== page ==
5. The modular shelter of claim 4 wherein said first and second end caps are each formed as spherical triangles.

6. The modular shelter of claim 4 wherein said first and second end caps are mounted to each other.

7. The modular shelter of claim 4 wherein intermediate panels are mounted in parallel array in said adjacent side-by-side array between said first and second end caps so as to form an elongate shelter.

8. The modular shelter of claim 1 further comprising a roof cap mounted over said common vertex.

9. The modular shelter of claim 7 wherein one of said intermediate panels has a door portal formed therein.

Description:

FIELD OF THE INVENTION

This invention relates to the field of habitable shelters constructed from a plurality of light weight, insulated and rigid interlocking modular components. In particular, it relates to shelter components which are curved along the longitudinal axis to provide a substantially vertical wall portion and an upward and inwardly sloping roof portion which terminates at a common vertex. The components, or panels, by virtue of having an integrally formed channel adjacent each longitudinal edge may be efficiently interlocked and assembled in a side-by-side array to form a habitable shelter.

BACKGROUND OF THE INVENTION

As a basis for satisfying the housing needs for the less fortunate in North America and in other countries, traditional residential construction based upon the current wood based methodology is impractical due to the cost of materials, the level of skill required of the labour force, and the length of time required to construct such residences. In addition such construction is impractical under many climate conditions.

Further, where the people in a locality have been deprived of their homes through the forces of a natural disaster or of political turmoil, or where exploration and development is undertaken in remote areas, shelters for use as dwellings, hospitals or storage areas are usually a priority.

When such shelters are required, the lack of available construction time, materials or expertise at the scene renders on site construction by traditional methods impracticable.

Presently, portable shelters which are available for transportation to such a site have several shortcomings such as their weight, their complex method of erection and assembly and that they generally provide only minimal protection from adverse temperatures, heavy rains or strong gusts of wind.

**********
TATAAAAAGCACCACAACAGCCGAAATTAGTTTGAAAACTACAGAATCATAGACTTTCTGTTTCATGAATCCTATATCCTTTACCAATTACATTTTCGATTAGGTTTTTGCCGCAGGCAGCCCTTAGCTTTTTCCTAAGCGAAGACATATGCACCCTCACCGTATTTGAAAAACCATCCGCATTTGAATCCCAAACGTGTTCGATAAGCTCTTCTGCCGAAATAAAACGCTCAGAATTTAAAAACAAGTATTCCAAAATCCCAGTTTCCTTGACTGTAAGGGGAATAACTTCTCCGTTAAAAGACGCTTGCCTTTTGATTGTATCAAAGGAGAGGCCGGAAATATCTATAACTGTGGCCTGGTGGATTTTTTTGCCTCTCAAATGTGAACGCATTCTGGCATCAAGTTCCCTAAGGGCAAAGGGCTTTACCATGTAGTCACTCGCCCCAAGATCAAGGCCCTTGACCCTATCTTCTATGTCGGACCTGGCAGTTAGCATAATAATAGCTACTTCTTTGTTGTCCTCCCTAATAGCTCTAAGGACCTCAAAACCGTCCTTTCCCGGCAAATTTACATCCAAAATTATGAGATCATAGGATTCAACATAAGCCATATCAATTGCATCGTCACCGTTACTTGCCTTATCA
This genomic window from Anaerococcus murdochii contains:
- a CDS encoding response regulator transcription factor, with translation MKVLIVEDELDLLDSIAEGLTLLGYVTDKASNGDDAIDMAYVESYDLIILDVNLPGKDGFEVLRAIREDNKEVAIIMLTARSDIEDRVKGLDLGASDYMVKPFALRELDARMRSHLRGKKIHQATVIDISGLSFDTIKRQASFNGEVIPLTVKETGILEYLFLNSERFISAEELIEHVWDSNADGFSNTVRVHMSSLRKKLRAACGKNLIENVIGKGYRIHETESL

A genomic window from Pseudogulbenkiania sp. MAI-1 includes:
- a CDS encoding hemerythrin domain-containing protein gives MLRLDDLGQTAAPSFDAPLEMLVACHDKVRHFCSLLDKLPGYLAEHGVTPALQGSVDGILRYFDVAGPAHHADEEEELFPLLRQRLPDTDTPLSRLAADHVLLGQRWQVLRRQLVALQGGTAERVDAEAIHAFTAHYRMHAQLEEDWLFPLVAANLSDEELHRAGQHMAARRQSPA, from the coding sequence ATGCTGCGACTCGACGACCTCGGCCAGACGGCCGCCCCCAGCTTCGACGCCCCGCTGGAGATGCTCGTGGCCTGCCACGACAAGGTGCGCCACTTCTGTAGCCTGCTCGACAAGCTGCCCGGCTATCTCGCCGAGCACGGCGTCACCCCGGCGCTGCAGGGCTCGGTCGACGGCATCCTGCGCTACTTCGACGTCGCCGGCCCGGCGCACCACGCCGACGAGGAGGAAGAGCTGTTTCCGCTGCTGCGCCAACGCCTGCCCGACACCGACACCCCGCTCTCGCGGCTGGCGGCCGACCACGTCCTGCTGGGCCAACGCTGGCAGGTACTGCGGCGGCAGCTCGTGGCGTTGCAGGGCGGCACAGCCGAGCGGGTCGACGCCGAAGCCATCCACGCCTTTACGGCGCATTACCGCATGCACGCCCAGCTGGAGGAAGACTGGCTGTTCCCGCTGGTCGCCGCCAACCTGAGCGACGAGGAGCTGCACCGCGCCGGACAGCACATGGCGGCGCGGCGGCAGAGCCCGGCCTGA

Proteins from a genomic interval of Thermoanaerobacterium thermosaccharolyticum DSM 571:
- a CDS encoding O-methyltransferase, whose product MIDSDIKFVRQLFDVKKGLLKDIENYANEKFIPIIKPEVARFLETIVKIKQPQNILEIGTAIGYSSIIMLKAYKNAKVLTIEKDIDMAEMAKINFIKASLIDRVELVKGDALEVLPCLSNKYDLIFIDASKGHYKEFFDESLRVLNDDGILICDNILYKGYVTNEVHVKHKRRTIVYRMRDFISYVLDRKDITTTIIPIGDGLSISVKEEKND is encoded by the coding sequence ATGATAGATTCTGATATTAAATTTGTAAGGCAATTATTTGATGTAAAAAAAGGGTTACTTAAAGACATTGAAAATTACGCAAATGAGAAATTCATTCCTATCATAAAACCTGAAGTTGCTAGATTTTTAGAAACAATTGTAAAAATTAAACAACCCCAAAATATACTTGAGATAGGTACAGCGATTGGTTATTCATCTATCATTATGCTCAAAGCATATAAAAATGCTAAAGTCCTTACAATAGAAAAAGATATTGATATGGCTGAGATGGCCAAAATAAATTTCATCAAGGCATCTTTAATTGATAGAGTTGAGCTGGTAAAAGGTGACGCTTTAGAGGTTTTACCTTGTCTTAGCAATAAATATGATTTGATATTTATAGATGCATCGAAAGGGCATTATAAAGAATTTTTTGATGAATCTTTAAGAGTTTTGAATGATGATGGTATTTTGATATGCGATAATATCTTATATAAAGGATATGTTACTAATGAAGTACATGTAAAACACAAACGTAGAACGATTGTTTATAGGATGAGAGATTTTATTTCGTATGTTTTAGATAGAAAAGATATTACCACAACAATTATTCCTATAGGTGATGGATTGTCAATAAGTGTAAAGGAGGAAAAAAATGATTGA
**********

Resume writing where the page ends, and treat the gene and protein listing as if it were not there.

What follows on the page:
In the prior art within this field, the applicant is aware of U.S. Pat. No. 5,513,471 and Canadian Patent No. 2,103,103 which are corresponding patents issued to the same inventor and describe a contiguous wall panel section which is formed in three planar portions; namely a vertical lower portion, a relatively gently inwardly sloping intermediate portion and a more aggressive inwardly sloping upper portion. The wall panels are formed with parallel longitudinal sides, each of which has an integrally formed rib or channel and into which the channel of the corresponding side rib of successive wall panels are nested and secured.

Corner panels are formed in the same way as the wall panels except that the vertical lower portion is curved in a horizontal plane. Two corner panels are utilized at a comer. The longitudinal sides of the lower section are parallel, while the outer sides of the intermediate and the upper section sections of adjacent comer panels converge toward the top of the panel to match adjacent side wall panels. Separate panels provide a roof enclosure.

The applicant is also aware of U.S. Pat. No. 4,068,421, in which is revealed an integrally formed, smoothly curved wall panel which is formed as a hemi-spheroidal section. The longitudinal edges of each panel has a channel which can be interfitted with the channel on adjacent panels which are then bolted together. Intermediate or wall panels having parallel longitudinal sides can be used to enlarge the structure to a generally ellipsoidal shape. Separate upper panels provide a roof enclosure.